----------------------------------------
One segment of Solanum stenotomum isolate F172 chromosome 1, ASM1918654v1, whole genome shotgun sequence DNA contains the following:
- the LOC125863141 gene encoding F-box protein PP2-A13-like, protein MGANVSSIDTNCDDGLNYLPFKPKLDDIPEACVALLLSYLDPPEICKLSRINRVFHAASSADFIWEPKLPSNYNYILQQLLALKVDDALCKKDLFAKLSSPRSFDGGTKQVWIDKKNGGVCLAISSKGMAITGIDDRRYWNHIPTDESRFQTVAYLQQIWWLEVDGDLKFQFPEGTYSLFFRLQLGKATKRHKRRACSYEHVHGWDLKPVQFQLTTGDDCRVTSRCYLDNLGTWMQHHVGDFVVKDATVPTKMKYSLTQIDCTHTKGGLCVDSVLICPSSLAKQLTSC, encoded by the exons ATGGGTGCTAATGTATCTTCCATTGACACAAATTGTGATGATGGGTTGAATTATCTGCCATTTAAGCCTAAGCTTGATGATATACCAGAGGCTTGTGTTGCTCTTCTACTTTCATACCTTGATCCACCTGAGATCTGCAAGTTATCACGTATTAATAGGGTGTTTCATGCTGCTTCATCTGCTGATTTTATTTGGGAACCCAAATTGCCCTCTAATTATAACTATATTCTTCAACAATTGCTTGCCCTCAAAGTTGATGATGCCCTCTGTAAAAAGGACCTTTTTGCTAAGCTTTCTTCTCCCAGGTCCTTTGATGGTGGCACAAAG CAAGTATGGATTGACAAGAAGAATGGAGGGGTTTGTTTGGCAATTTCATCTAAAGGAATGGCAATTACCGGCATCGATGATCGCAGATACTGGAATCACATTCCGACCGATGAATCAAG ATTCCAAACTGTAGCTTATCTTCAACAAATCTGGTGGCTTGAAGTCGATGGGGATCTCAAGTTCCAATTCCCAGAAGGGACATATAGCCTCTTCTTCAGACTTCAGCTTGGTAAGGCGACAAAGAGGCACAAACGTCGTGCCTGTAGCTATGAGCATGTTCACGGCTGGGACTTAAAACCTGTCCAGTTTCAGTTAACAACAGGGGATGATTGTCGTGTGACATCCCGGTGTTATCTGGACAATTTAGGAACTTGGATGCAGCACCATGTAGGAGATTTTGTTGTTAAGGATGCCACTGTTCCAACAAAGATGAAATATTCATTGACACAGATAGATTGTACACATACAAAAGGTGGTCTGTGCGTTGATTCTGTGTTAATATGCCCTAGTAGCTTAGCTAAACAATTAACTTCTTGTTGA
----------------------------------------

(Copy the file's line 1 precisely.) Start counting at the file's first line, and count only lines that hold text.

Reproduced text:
One segment of Solanum stenotomum isolate F172 chromosome 1, ASM1918654v1, whole genome shotgun sequence DNA contains the following: